Ukraine ‘on brink of civil war,’ ex-leader warns as protester amnesty debated

Posted at 9:47 AM, Jan 29, 2014
and last updated 2014-01-29 11:47:32-05

By Laura Smith-Spark and Diana Magnay

KIEV, Ukraine (CNN) — Ukraine is on the brink of civil war, the Eastern European country’s first post-independence President warned Wednesday as parliament met again to debate a possible amnesty for protesters arrested during two months of demonstrations.

Leonid Kravchuk, Ukraine’s President from 1991 to 1994, addressed a special parliamentary session to seek a way out of a deepening political crisis following weeks of mass protests that have crippled the capital, Kiev.

“Let’s be honest, the situation is dramatic. Both Ukraine and the world recognize the country is on the brink of civil war,” Kravchuk said.

Wednesday’s session comes after a day of political upheaval when Prime Minister Mykola Azarov and his Cabinet resigned and draconian anti-protest laws were annulled.

Opposition politicians and activists welcomed the concessions made but said they were only a small step toward the change needed.

They want to see wide-ranging constitutional reform and a shake-up of the Ukrainian political system to shift the balance of power back toward parliament.

Opposition leader Vitali Klitschko, of the Ukrainian Democratic Alliance for Reforms party, or UDAR, said on his party’s website that the resignation of President Viktor Yanukovych would be “a logical step.”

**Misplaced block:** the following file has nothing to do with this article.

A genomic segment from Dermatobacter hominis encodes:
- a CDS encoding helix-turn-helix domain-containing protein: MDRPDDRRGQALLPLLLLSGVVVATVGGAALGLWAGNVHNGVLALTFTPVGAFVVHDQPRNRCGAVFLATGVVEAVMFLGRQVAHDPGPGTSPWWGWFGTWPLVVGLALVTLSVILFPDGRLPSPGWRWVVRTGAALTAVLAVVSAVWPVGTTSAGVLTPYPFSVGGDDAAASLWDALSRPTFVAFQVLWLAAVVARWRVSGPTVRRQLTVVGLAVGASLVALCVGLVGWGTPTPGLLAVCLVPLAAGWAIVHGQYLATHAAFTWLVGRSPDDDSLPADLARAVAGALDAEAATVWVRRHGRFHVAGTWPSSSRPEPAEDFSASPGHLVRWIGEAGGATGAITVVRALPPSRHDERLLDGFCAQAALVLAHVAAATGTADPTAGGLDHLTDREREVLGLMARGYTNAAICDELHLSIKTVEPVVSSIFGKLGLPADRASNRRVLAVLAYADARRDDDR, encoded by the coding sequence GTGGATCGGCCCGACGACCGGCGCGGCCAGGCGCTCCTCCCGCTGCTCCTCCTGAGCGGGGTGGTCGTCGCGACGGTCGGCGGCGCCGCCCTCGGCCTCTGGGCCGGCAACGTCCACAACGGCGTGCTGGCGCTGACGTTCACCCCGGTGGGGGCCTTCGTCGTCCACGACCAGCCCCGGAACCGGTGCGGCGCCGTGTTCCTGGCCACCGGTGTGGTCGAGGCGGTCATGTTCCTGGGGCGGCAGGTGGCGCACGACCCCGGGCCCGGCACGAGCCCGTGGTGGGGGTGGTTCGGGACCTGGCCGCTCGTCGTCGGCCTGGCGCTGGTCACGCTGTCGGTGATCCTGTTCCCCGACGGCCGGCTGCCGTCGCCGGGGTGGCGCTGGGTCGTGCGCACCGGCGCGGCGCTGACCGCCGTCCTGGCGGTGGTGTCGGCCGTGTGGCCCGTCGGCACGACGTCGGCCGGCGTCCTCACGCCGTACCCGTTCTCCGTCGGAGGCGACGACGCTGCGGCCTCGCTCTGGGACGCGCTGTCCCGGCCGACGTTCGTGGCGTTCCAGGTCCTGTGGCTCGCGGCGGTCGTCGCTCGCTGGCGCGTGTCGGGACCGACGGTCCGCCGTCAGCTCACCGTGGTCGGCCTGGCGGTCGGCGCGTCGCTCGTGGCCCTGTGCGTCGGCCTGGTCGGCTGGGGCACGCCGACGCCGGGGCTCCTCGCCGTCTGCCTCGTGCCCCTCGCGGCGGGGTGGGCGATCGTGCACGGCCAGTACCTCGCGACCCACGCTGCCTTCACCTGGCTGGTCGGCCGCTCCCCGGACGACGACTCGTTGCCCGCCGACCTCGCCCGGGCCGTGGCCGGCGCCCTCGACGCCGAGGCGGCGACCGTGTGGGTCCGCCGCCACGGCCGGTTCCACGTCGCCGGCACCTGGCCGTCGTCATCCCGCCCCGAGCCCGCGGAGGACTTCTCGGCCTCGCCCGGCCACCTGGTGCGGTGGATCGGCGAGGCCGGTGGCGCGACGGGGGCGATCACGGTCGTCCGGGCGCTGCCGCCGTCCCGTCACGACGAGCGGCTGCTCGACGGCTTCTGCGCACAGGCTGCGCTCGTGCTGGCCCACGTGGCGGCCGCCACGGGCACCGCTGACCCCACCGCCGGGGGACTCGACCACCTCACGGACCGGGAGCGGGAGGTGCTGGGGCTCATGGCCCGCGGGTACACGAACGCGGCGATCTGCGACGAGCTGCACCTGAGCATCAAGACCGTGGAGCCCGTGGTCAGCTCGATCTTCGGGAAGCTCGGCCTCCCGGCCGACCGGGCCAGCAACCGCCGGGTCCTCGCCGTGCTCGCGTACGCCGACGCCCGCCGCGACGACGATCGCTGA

Kiev’s snow-covered streets remained calm Wednesday, namely around the demonstrators’ makeshift barricades in the central Independence Square and a road leading up to parliament — the scene of violent confrontations last week.

“I think the people should not leave the barricades,” one Kiev resident told CNN. “Nothing is decided yet, let them decide — now they just promise but don’t make decisions. People are being tricked. They are tired of it.”

Amnesty debate

Ukraine’s parliament, or Verkhovna Rada, is considering legislation that might provide amnesty for more than 200 people arrested since the demonstrations began in late November, centered on Independence Square.

Debate began Tuesday but continued into Wednesday. “The amnesty issue is not simple and difficult negotiations continue,” state news agency Ukrinform quoted parliament’s chairman, Volodymyr Rybak, as saying Tuesday.

Nationalist opposition party Svoboda, or Freedom, led by Oleg Tiahnybok, said the main bone of contention is that the government insists protesters must leave Independence Square before any amnesty law can take effect.

“The opposition, of course, cannot accept this condition,” said a statement on the party’s website.

Klitschko told journalists he was opposed to any bloodshed, but that demands in the government’s proposed amnesty bill remained unacceptable.

“People took to the streets because they want to change the situation. A statement ‘We will free people, if they go home’ is unacceptable. It cannot be understood,” he is quoted as saying on the UDAR website.

“Today, the key issue is the confrontation between people and government. Withdrawal of charges and amnesty is not enough.”